4 Tips to Keep you from Becoming an Abusive Leader

Ron Cantor —  September 27, 2013 —  Comments
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I just got off the phone with a good friend. He is in a situation where the leader of his congregation is abusing the power that God has given him. As we talked about this I said, “Often a leader will surround himself with weak, yes-men, so no one will ever challenge him. Other gifted, strong leaders will be pushed aside, even though they could help build the vision, because the leader is threatened.”

My friend added, “In the end, he becomes the emperor with no clothes. And no one will tell him.”

Here are four ways to keep from becoming an insecure, abusive leader that produces little or rotten fruit.

Admit you’re screwed-up!

The fact is that we are all dysfunctional to some degree—some more than others. Even those who grew up in a healthy home still live in a dysfunctional world. And so many leaders came to faith out of very tragic, abusive and dysfunctional circumstances. Admit your weaknesses upfront.


I am 48 years old. I have been diagnosed with ADHD. Even as I write this, my legs are moving. Dr. Michael Brown actually nicknamed me, Squirm’n Sherman (my middle name is Sherman) when I was 19 years old in Bible School. ADHD has caused me to be impulsive, to get bored easy and not follow through on assignments. By the grace of God, I have learned how to function as an ADHD adult by recognizing those challenges. I have other weaknesses as well. I try to be honest with myself about those weaknesses.

Don’t believe your own press

When I preach, people see me at my best. People complement me on my speaking skills. However, that is a gift from God. I didn’t earn it, I didn’t buy it—it was a gift. It is hard to be full of pride regarding something of which I had nothing to do. However, if I start believing what people say after I speak or write something, I tend towards pride. The truth is, my wife knows me—the good, the bad and ugly. And my kids. And anyone who thinks I am something special just needs to come lice with my-ADHD-self for a week or so.

However, sometimes leaders become embittered towards their spouse. More than one case of adultery started as flattering words from a female congregant about the preacher’s unique gifting. He then wonders why his wife doesn’t appreciate him like that (Hint: She lives with you!)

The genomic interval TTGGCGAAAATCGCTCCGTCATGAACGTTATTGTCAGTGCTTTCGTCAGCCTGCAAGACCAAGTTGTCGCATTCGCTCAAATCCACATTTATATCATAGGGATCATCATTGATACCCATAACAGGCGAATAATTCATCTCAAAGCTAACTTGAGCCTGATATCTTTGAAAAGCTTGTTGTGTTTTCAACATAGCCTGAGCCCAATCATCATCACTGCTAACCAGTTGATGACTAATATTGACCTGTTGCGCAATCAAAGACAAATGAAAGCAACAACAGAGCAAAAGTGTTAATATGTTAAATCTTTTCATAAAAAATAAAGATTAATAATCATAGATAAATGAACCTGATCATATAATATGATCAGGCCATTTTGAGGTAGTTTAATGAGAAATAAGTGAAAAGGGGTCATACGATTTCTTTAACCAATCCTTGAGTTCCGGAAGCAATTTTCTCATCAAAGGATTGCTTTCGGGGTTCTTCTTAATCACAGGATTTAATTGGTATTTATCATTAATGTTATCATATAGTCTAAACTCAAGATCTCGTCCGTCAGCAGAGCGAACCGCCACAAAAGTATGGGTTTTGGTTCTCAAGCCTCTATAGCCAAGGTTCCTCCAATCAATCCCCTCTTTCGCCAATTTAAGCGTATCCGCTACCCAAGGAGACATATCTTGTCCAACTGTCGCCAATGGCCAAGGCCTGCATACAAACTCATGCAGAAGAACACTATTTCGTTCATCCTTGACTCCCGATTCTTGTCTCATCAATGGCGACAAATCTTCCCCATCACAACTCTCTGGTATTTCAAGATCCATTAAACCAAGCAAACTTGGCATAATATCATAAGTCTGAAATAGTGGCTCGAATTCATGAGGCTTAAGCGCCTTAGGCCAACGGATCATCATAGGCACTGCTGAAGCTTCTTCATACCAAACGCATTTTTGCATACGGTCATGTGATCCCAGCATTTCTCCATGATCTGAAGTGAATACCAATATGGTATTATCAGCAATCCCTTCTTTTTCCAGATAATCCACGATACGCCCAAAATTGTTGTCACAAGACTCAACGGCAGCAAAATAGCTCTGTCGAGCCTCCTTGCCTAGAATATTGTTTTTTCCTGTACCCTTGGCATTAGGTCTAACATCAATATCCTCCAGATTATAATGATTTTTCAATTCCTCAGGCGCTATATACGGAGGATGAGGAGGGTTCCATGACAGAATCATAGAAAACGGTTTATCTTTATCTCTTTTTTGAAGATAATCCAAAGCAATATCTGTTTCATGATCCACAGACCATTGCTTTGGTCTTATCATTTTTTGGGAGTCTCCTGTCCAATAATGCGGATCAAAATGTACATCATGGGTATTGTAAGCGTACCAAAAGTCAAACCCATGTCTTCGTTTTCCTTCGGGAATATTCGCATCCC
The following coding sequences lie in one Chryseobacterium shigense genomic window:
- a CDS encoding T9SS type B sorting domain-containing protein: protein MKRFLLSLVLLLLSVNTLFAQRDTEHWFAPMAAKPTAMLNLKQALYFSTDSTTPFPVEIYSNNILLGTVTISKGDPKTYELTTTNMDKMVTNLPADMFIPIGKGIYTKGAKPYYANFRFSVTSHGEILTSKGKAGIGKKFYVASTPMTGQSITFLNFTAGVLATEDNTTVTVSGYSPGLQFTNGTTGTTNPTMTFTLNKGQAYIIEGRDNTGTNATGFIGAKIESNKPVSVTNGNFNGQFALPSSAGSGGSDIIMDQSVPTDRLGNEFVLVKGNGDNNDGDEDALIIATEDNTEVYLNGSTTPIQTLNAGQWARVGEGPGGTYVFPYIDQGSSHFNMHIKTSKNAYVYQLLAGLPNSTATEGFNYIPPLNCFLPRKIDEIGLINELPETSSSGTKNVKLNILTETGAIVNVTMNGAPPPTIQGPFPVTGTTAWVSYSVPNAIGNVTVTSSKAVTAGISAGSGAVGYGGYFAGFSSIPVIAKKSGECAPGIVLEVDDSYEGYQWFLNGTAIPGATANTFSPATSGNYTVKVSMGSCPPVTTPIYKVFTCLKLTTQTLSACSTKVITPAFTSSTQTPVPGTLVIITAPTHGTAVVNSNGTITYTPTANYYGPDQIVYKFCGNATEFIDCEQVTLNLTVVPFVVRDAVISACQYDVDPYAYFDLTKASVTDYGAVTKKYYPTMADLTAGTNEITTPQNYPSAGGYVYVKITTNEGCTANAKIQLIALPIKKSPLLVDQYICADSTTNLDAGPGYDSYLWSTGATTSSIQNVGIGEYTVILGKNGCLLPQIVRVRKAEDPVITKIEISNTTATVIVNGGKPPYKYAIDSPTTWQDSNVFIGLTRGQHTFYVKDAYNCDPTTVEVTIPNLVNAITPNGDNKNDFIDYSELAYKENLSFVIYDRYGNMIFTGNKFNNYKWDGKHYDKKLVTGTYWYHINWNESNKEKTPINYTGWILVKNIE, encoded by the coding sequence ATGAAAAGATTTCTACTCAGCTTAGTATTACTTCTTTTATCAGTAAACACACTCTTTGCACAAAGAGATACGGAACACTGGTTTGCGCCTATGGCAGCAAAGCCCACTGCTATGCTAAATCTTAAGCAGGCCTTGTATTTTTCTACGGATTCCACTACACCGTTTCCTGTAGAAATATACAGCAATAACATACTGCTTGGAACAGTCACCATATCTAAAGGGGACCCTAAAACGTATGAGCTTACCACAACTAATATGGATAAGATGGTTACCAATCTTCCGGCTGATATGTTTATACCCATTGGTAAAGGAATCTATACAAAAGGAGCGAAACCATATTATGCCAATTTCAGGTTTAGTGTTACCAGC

While a wife should build up her husband with words of encouragement, we all need to remember that the real ‘you’ (or ‘me’ in my case) is not the preacher, but the guy she lives with the other 167 hours of the week!

Share your weaknesses with other leaders

Once you admit that you have issues, find trusted friends that you can confide in. I have three men that I consider not just fathers in the faith, but ongoing mentors. In addition, I try and meet monthly by phone with a professional life coach. And, my wife and I get regular counsel on our relationship.

You cannot be all God wants you to be without other people in you life. No one can. It is time to start opening up.

Empower other leaders to speak into your life

It is not enough to be honest about your struggles, but you need empower those mentors, coaches and counselors to speak into your life. In addition, permit your staff to be honest with you. Pastor Dennis Rouse from Atlanta shared recently at a leadership conference that he, as unpleasant as it is, regularly asks his leaders if he is doing anything wrong.

The leader about whom my friend and I were speaking, has no one to speak into his life. He doesn’t seem to admit that he has imperfections as a leader and everyone around him, other leaders, elders and staff, enable him, because they refuse to confront him out of fear of losing their jobs or being alienated and rejected.

Can you think of any other ways leaders can be more transparent? Use the comments section below to add your thoughts.

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